inspections and training cruises. In June, the warship embarked 40 NROTC
midshipmen for their summer training cruise. During the first part of the
cruise, she fired missiles on the Pacific missile range and visited San
Francisco and Seattle. On 13 July, she departed Seattle for Pearl Harbor to
conduct the second part of the training cruise. On 29 July, Truxtun returned
to Long Beach from Hawaii, disembarked the midshipmen, and resumed normal
operations. For the remainder of the summer, she conducted exercises and
underwent various inspections. From 16 to 25 October, she moored alongside
Gompers (AD—37) for a tender availability. Following one more period of
exercises at sea late in October, she entered the Long Beach Naval Shipyard
in preparation for a three-month restricted availability which began on 2
Truxtun's yard work was completed in mid-January, and the frigate then
conducted type training and ASW exercises before preparing to deploy to the
western Pacific once more. She returned to Long Beach on 22 January 1971 and
remained there until 2 February when she got underway for Pearl Harbor. After
a two-day layover in Hawaii, she resumed her voyage to the Far East on 9
February and reached Subic Bay on the 20th. During that deployment, Truxtun
returned to her familiar routine along the coast of Vietnam, standing PIRAZ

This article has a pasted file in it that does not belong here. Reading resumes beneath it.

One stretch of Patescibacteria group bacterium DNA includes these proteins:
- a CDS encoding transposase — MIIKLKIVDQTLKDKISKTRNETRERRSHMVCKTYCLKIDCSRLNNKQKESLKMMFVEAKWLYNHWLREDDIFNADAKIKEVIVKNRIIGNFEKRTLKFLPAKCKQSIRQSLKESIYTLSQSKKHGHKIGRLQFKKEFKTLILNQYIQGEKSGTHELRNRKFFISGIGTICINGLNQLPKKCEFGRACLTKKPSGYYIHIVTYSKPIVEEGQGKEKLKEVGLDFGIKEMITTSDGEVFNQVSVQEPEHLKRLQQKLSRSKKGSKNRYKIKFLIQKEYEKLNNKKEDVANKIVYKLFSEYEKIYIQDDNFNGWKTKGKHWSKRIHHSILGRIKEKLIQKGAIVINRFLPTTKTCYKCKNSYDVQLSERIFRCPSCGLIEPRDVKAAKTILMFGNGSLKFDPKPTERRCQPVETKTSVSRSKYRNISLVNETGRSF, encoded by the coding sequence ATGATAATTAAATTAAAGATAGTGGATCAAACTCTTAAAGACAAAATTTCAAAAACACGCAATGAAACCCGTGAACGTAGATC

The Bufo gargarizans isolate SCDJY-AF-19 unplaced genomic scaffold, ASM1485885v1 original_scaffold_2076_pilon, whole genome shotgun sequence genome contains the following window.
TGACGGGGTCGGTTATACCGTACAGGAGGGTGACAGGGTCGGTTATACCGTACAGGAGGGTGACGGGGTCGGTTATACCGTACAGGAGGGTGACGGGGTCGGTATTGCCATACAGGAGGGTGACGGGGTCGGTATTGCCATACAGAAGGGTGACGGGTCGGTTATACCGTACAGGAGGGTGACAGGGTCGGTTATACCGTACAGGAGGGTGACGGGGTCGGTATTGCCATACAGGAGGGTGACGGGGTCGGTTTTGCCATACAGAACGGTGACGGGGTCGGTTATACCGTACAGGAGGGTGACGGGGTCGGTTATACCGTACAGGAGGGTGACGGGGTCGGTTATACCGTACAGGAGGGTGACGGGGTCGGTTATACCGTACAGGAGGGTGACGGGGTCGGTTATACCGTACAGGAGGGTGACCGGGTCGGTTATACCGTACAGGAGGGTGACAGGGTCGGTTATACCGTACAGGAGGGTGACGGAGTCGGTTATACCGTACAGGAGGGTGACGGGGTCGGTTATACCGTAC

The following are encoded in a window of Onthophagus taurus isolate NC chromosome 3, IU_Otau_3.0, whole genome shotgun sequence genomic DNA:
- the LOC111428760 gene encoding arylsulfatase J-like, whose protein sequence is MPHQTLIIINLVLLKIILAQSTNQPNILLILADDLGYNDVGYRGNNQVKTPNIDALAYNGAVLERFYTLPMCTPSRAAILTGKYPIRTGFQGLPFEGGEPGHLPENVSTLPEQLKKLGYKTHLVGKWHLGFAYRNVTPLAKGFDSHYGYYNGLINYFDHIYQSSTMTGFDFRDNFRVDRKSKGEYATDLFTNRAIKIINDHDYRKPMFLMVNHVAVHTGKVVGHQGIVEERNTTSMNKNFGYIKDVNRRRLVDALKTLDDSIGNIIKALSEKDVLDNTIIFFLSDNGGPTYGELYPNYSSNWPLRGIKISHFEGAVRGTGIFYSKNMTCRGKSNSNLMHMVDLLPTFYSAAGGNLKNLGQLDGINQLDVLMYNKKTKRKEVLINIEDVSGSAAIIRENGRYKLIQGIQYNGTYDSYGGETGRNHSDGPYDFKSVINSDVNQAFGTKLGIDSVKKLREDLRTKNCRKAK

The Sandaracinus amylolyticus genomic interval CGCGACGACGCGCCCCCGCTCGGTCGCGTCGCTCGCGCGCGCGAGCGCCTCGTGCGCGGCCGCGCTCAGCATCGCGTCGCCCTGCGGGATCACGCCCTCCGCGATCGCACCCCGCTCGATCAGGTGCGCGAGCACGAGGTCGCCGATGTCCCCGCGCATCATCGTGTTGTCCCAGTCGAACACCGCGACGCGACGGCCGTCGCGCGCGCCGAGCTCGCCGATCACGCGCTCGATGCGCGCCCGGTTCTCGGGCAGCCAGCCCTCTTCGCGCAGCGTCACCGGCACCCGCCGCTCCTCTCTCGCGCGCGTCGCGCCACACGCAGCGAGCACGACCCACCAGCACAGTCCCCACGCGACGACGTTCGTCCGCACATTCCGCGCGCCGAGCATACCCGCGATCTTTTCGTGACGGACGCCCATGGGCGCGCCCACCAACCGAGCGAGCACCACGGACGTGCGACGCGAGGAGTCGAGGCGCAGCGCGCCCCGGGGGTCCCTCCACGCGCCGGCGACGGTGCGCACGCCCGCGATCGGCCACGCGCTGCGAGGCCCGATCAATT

picket duty and conducting exercises and tests. She visited Yokosuka, Japan,
several times and made single stops at Hong Kong and Sattahip, Thailand. In
late April, she also patrolled the Taiwan Strait for two days.
On 6 July, she completed her final line period of the deployment and left the
Gulf of Tonkin. After a visit to Subic Bay, she set a course, on the 10th,
for Fre-mantle, Australia, where she spent a week at the end of July.
Following port calls at Pago Pago, Samoa, and Pearl Harbor, she moored at
Long Beach on 17 August and began post-deployment standdown. Through the end
of September, Truxtun received visitors on board and conducted drills to
improve and to test her missile and gunnery marksmanship. During the first
week in October, a Board of Inspection and Survey inspected Truxtun; and, on
the 8th, she began a restricted availability during which she was modified to
utilize the Light Airborne Multi-purpose System (LAMPS). From 18 November to
9 December, she conducted post-availability dock trials and type training as
well as testing the newly installed LAMPS system. On 14 December 1971, a team
from Naval Air Systems Command inspected and certified Truxtun's LAMPS
During the first six months of 1972, Truxtun operated out of her home port in
North American coastal waters. She conducted exercises, entertained visitors,
and underwent several inspections. Following another restricted availability